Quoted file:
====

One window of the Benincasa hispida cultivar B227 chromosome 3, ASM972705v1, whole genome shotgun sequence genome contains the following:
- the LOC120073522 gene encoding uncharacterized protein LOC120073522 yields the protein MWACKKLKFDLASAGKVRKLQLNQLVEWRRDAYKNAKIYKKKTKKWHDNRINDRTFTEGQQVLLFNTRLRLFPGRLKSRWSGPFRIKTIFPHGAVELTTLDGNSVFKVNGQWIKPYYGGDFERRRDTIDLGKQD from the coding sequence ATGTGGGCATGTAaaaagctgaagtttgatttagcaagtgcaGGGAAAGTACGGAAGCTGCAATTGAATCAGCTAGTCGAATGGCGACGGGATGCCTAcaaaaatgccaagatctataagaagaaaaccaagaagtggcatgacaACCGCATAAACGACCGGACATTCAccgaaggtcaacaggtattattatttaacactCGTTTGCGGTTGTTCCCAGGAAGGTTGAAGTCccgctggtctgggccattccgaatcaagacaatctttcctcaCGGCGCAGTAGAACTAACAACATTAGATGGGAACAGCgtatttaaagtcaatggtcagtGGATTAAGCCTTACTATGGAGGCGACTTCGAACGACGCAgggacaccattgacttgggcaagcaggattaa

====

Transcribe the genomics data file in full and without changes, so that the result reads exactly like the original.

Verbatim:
One window of the Benincasa hispida cultivar B227 chromosome 3, ASM972705v1, whole genome shotgun sequence genome contains the following:
- the LOC120073522 gene encoding uncharacterized protein LOC120073522 yields the protein MWACKKLKFDLASAGKVRKLQLNQLVEWRRDAYKNAKIYKKKTKKWHDNRINDRTFTEGQQVLLFNTRLRLFPGRLKSRWSGPFRIKTIFPHGAVELTTLDGNSVFKVNGQWIKPYYGGDFERRRDTIDLGKQD from the coding sequence ATGTGGGCATGTAaaaagctgaagtttgatttagcaagtgcaGGGAAAGTACGGAAGCTGCAATTGAATCAGCTAGTCGAATGGCGACGGGATGCCTAcaaaaatgccaagatctataagaagaaaaccaagaagtggcatgacaACCGCATAAACGACCGGACATTCAccgaaggtcaacaggtattattatttaacactCGTTTGCGGTTGTTCCCAGGAAGGTTGAAGTCccgctggtctgggccattccgaatcaagacaatctttcctcaCGGCGCAGTAGAACTAACAACATTAGATGGGAACAGCgtatttaaagtcaatggtcagtGGATTAAGCCTTACTATGGAGGCGACTTCGAACGACGCAgggacaccattgacttgggcaagcaggattaa